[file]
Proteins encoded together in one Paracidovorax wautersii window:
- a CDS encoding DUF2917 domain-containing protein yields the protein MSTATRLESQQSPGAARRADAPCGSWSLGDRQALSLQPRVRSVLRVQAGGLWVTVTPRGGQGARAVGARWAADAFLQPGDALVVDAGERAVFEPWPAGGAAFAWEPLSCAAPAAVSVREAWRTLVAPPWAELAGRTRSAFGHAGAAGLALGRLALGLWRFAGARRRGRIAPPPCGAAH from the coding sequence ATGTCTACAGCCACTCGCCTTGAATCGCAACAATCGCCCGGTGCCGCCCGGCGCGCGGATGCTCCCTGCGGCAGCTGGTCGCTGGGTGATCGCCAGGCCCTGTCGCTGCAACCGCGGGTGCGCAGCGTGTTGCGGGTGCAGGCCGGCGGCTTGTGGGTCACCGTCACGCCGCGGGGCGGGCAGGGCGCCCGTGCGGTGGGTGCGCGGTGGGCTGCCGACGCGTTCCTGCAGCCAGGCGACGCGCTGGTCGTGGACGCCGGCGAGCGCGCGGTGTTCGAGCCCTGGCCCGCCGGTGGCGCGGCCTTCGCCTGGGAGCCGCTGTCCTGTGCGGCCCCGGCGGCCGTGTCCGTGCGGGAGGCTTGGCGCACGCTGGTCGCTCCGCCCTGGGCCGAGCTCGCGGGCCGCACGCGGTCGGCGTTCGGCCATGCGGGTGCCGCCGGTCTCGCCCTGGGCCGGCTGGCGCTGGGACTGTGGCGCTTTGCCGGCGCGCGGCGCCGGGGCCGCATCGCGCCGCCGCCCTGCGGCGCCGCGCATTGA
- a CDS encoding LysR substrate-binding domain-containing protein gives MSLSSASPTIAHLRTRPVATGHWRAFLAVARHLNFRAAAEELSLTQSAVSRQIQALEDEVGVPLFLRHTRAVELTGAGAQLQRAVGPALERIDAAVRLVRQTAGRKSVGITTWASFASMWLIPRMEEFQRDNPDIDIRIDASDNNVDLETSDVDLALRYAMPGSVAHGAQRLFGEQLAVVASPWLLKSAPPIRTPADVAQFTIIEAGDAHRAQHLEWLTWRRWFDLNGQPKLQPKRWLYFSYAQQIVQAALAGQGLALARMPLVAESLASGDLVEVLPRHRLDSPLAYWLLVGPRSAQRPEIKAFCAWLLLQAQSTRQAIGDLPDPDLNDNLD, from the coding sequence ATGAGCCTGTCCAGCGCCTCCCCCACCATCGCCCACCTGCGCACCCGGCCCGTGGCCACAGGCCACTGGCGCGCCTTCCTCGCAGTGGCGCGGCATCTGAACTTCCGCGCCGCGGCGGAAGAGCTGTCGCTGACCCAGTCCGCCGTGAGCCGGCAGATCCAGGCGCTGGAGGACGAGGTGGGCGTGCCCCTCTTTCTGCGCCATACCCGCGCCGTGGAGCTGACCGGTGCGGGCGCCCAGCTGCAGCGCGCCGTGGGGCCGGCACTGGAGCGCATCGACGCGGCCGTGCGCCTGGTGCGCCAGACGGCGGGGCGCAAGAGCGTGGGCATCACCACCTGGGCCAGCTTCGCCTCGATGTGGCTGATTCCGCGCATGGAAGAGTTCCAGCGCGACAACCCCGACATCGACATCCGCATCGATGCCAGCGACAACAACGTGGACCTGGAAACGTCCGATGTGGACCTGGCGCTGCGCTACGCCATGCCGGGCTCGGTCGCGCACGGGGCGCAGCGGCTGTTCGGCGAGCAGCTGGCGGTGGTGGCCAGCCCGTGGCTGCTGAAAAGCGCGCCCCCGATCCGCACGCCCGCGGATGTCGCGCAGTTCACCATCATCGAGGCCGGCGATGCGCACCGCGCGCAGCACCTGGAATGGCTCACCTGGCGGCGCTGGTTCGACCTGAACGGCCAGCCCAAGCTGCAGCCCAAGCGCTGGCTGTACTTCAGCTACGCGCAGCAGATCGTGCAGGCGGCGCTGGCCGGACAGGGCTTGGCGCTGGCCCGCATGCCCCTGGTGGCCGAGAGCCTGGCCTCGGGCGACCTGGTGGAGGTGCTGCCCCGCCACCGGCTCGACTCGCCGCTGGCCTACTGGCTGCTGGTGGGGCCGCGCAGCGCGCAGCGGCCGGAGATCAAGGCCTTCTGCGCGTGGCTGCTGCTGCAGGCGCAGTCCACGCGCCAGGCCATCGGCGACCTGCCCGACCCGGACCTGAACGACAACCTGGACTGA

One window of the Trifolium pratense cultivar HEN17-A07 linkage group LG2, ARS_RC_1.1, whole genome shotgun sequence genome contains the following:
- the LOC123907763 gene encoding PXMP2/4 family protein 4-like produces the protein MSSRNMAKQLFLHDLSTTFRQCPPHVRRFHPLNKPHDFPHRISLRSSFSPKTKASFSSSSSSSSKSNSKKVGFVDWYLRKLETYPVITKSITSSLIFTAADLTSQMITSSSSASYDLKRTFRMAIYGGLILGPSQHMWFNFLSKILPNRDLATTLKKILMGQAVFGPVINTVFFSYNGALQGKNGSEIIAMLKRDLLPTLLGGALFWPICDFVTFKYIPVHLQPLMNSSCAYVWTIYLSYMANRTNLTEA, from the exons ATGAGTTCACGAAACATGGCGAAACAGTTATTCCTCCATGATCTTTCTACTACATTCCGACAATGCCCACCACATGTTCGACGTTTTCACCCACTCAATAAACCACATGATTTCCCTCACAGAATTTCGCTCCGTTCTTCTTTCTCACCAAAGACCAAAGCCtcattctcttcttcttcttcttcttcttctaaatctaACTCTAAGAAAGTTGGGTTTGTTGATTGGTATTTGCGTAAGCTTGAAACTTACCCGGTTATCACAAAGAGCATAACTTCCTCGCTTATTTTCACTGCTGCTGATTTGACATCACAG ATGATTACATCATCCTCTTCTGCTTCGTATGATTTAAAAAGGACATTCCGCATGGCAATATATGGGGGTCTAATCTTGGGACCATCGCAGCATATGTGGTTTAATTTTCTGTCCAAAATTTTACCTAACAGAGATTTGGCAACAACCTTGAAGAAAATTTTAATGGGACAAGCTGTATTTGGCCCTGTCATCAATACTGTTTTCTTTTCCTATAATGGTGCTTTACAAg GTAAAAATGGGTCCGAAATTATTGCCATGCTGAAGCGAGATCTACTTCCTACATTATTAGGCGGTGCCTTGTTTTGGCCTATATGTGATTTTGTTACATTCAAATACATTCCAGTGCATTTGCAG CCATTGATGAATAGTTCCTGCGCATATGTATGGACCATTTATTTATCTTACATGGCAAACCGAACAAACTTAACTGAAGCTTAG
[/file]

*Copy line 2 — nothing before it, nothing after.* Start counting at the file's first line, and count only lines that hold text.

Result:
- a CDS encoding DUF2917 domain-containing protein yields the protein MSTATRLESQQSPGAARRADAPCGSWSLGDRQALSLQPRVRSVLRVQAGGLWVTVTPRGGQGARAVGARWAADAFLQPGDALVVDAGERAVFEPWPAGGAAFAWEPLSCAAPAAVSVREAWRTLVAPPWAELAGRTRSAFGHAGAAGLALGRLALGLWRFAGARRRGRIAPPPCGAAH from the coding sequence ATGTCTACAGCCACTCGCCTTGAATCGCAACAATCGCCCGGTGCCGCCCGGCGCGCGGATGCTCCCTGCGGCAGCTGGTCGCTGGGTGATCGCCAGGCCCTGTCGCTGCAACCGCGGGTGCGCAGCGTGTTGCGGGTGCAGGCCGGCGGCTTGTGGGTCACCGTCACGCCGCGGGGCGGGCAGGGCGCCCGTGCGGTGGGTGCGCGGTGGGCTGCCGACGCGTTCCTGCAGCCAGGCGACGCGCTGGTCGTGGACGCCGGCGAGCGCGCGGTGTTCGAGCCCTGGCCCGCCGGTGGCGCGGCCTTCGCCTGGGAGCCGCTGTCCTGTGCGGCCCCGGCGGCCGTGTCCGTGCGGGAGGCTTGGCGCACGCTGGTCGCTCCGCCCTGGGCCGAGCTCGCGGGCCGCACGCGGTCGGCGTTCGGCCATGCGGGTGCCGCCGGTCTCGCCCTGGGCCGGCTGGCGCTGGGACTGTGGCGCTTTGCCGGCGCGCGGCGCCGGGGCCGCATCGCGCCGCCGCCCTGCGGCGCCGCGCATTGA